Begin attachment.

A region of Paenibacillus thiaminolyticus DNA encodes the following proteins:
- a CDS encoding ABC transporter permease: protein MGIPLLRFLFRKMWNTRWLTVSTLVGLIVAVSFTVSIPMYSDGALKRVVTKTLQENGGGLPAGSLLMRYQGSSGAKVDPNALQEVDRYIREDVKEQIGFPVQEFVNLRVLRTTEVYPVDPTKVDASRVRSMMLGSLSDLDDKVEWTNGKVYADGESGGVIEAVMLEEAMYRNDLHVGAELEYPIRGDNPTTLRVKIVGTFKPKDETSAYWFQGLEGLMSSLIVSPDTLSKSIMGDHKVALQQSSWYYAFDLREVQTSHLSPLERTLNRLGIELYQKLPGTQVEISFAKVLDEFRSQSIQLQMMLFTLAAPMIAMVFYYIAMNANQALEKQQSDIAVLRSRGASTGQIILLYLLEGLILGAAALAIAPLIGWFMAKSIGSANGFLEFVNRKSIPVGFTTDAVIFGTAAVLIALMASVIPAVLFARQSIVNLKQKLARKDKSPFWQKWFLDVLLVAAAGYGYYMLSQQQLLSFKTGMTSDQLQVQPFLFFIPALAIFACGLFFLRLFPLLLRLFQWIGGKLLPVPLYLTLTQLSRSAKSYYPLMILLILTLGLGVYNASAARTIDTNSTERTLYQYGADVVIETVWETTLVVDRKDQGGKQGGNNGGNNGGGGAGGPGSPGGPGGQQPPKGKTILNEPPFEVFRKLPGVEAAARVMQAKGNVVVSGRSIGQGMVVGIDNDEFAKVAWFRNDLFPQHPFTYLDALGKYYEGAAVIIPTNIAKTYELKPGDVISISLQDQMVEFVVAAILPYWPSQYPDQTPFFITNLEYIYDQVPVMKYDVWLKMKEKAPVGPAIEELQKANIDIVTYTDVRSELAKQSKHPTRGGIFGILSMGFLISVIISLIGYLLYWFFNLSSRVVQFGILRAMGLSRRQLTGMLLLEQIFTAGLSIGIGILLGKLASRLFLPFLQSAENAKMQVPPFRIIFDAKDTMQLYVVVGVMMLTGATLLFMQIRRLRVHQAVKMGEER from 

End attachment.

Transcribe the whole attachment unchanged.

A region of Paenibacillus thiaminolyticus DNA encodes the following proteins:
- a CDS encoding ABC transporter permease: protein MGIPLLRFLFRKMWNTRWLTVSTLVGLIVAVSFTVSIPMYSDGALKRVVTKTLQENGGGLPAGSLLMRYQGSSGAKVDPNALQEVDRYIREDVKEQIGFPVQEFVNLRVLRTTEVYPVDPTKVDASRVRSMMLGSLSDLDDKVEWTNGKVYADGESGGVIEAVMLEEAMYRNDLHVGAELEYPIRGDNPTTLRVKIVGTFKPKDETSAYWFQGLEGLMSSLIVSPDTLSKSIMGDHKVALQQSSWYYAFDLREVQTSHLSPLERTLNRLGIELYQKLPGTQVEISFAKVLDEFRSQSIQLQMMLFTLAAPMIAMVFYYIAMNANQALEKQQSDIAVLRSRGASTGQIILLYLLEGLILGAAALAIAPLIGWFMAKSIGSANGFLEFVNRKSIPVGFTTDAVIFGTAAVLIALMASVIPAVLFARQSIVNLKQKLARKDKSPFWQKWFLDVLLVAAAGYGYYMLSQQQLLSFKTGMTSDQLQVQPFLFFIPALAIFACGLFFLRLFPLLLRLFQWIGGKLLPVPLYLTLTQLSRSAKSYYPLMILLILTLGLGVYNASAARTIDTNSTERTLYQYGADVVIETVWETTLVVDRKDQGGKQGGNNGGNNGGGGAGGPGSPGGPGGQQPPKGKTILNEPPFEVFRKLPGVEAAARVMQAKGNVVVSGRSIGQGMVVGIDNDEFAKVAWFRNDLFPQHPFTYLDALGKYYEGAAVIIPTNIAKTYELKPGDVISISLQDQMVEFVVAAILPYWPSQYPDQTPFFITNLEYIYDQVPVMKYDVWLKMKEKAPVGPAIEELQKANIDIVTYTDVRSELAKQSKHPTRGGIFGILSMGFLISVIISLIGYLLYWFFNLSSRVVQFGILRAMGLSRRQLTGMLLLEQIFTAGLSIGIGILLGKLASRLFLPFLQSAENAKMQVPPFRIIFDAKDTMQLYVVVGVMMLTGATLLFMQIRRLRVHQAVKMGEER from 